Check it Out
Look at the layout of the page. You'll see that a Digital Web page layout has a header, two columns, and a footer. In the header is the logo and tagline for Digital Web, as well as some site navigation including a link to the search and sitemap pages. Then, there are two columns. The right, thinner column is where the links for the current issue's material rests. Also in the right column are the sponsorship and advertising links as well as a subscription link for the Digital Web newsletter. The left column contains the content against a white background. In this column rests the tutorial header, content for the page followed by the author's bio, and then three participation links. After that, it's the footer with the usual copyright notice, a link to the top and a standard ad banner.

The first goal in making this page is to focus on the major browsers. This demo is geared towards the recent versions of Netscape, Mozilla and Internet Explorer. Netscape 4 has had a nice life, but I won't be building this demo to work in that browser.

Strip it Down
To achieve that goal, the first step in converting a site from more conventional web design methods is to strip out the content out of the HTML tables, delete the spacer GIFs and start with a clean slate (see Figure 1). By making a clean break from the past working methods, you cut out any potential problems that could throw a monkey wrench into the new CSS-based design.

This stripping down allows you to strategically plan the CSS layout styles. While it's a good idea to plan ahead, most of the time that's simply not possible. In order to meet deadlines, planning time gets cut, or a site simply evolves past its original design. The content of the site is then forced into a layout that goes against contemporary practices. Hopefully with this "CSS revolution," web builders will be able to go back through their sites and actually rebuild and not just redesign their sites to manage any new modifications that have been made since their initial build. But, I digress.

Divide the Page Sections
After stripping the page down to its bare bones, you'll want to divide the page into sections. As you saw when first examining the layout, there are basic divisions already in the page: Header, columns, and footer. You will build off of these divisions, creating a structure that associates specific CSS rules to those sections.

The actual divisions for a Digital Web Magazine page are:

  • Header
  • Site Navigation
  • Left Column - "Issue Navigation"
  • Right Column - "Content"
  • Footer

So, the initial HTML markup will have these building blocks:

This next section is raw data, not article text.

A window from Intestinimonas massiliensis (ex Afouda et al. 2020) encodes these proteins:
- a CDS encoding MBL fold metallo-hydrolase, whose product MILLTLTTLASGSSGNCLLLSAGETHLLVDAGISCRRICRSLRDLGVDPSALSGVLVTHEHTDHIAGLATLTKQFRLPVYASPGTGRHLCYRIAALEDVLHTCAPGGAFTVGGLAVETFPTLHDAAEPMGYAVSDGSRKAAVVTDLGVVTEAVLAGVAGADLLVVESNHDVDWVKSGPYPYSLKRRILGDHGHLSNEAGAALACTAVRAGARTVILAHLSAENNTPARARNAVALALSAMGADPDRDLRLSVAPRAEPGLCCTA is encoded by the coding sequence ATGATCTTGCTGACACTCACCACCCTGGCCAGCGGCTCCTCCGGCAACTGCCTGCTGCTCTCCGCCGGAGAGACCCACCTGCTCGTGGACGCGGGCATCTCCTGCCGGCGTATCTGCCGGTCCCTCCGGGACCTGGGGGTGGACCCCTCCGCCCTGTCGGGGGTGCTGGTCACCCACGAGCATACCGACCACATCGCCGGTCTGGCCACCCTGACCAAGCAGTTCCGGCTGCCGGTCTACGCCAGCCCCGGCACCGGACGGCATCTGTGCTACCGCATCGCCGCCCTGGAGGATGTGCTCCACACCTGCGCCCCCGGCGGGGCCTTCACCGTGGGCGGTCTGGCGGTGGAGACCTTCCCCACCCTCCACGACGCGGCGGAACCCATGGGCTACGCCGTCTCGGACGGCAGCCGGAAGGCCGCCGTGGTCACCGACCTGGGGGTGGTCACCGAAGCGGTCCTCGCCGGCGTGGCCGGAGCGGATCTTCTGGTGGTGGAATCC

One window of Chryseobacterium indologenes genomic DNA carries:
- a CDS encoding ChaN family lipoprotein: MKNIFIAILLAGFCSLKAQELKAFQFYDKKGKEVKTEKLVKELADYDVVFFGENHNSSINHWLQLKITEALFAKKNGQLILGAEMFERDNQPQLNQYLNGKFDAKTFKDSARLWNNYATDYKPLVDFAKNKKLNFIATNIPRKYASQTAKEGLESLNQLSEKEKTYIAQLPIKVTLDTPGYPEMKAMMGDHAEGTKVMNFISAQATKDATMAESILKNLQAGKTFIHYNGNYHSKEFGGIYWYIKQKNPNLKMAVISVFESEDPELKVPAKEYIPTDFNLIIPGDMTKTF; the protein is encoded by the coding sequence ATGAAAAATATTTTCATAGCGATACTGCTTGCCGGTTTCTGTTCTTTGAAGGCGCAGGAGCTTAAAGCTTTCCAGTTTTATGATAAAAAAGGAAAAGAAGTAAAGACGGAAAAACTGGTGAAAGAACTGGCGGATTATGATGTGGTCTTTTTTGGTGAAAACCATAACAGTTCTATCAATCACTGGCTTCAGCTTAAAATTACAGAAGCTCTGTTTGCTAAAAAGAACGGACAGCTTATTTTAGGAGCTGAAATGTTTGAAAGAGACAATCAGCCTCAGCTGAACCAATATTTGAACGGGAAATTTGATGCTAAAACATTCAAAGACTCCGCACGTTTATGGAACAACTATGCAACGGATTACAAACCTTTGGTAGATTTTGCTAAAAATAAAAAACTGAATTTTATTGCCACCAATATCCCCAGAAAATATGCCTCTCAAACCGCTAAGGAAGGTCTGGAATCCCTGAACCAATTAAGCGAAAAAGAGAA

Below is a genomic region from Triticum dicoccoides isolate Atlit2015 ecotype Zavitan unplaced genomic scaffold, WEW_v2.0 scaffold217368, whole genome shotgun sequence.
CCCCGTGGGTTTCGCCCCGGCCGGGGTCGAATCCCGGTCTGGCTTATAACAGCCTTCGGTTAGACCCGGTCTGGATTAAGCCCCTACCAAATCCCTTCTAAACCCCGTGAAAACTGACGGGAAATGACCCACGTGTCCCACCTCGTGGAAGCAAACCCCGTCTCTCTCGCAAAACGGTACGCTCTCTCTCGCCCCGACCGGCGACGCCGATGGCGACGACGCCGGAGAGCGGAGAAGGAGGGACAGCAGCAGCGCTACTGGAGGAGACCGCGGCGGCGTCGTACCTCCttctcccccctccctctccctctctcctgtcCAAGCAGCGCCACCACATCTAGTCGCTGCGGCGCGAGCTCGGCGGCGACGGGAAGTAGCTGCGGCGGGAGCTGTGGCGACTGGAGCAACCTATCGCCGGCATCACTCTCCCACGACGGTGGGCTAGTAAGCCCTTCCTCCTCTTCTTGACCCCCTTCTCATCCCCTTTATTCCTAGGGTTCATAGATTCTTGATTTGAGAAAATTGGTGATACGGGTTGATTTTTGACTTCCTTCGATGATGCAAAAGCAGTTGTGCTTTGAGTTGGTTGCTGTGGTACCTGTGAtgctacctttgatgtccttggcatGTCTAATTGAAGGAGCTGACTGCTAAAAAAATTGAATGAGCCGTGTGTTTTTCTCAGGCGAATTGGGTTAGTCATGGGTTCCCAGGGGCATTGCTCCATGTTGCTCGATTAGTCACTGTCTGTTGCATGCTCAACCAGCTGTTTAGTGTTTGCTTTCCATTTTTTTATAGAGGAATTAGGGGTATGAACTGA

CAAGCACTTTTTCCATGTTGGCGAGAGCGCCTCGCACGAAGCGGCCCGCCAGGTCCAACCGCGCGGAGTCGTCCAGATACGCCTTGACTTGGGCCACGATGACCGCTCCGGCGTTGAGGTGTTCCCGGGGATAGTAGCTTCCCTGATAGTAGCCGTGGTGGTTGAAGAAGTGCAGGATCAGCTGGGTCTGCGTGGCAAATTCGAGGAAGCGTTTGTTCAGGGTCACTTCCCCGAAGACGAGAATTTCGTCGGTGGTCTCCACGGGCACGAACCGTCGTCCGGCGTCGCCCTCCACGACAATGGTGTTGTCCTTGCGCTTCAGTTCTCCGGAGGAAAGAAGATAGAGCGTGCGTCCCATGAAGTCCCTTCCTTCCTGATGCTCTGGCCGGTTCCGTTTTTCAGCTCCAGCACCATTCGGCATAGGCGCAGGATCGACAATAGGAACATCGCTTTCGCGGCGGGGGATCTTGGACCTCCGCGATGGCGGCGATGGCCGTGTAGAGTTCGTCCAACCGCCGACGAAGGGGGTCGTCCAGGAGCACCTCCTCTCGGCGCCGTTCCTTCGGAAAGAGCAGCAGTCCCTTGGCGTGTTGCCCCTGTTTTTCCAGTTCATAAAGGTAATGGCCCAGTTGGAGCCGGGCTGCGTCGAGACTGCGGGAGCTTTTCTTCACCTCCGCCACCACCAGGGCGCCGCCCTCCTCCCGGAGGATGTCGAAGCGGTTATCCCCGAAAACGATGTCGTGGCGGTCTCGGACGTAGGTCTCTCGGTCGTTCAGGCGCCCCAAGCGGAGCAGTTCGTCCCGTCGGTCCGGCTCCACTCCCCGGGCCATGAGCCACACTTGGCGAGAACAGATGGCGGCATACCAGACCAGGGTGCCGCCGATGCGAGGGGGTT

Move Ahead

Before stylizing the header, generate the HTML markup for it:

Now, mark out the background and type colors with the simple CSS rule that follows. This rule creates the thin black line that separates it from the five top links, which you'll get to later.

#header {
background-color: #000;
color: #000;
border-bottom: 1px solid #000;
}

Now, bring in the logo and add the tagline for Digital Web in the upper right-hand side. I chose a rather unorthodox approach when dealing with the header. As you can see in the markup, I am using text and not the graphic of the Digital Web logo. The logo is actually brought in through the background of the H1 element like so:

#header h1 a {
background-image: url("images/header.gif");
background-repeat: no-repeat;
display: block;
height: 85px;
font-size: 0!important;
text-align: right;
float: left;
width: 350px !important;
}

For H1, set the size of the font to zero. It doesn't matter which unit you use--zero horseshoes is the same as zero pixels, ems, or percentages. How browsers render this varies--some browsers may choose to disregard such an outlandish request and just present the text as being small or barely legible. On the other hand, browsers might actually not display the text at all—like I would hope. Either way, the text is also black and aligned to the right meaning that it will blend into the black background. No one should be the wiser that there's actually text there. So, don't tell anyone.

Now why do this? Well, in case the powers that be here at Digital Web use this method so they can build a separate style sheet for each content section. Each style sheet would carry the color theme and appropriately colored graphics (such as the purple logo on the purple page used in the tutorial pages). So, the actual style of the logo wouldn't be hard coded as an image into the HTML file of each tutorial page. Rather, it's in a "purple.css" or "tutorial.css" that's linked in the head of each section document. So, if there's ever a re-design that requires a new header image, it's a simple matter of editing one line in a given section file rather than updating many HTML files.

Floating the logo to the left allows the slogan for Digital Web to be pushed up to the top of the viewport. And if you align the text to the right, the slogan ends up exactly where it needs to be. Throw in a couple font styling rules and you're in business:

#header .slogan {
margin: 0;
padding: 0;
text-align: right;
color: #fff;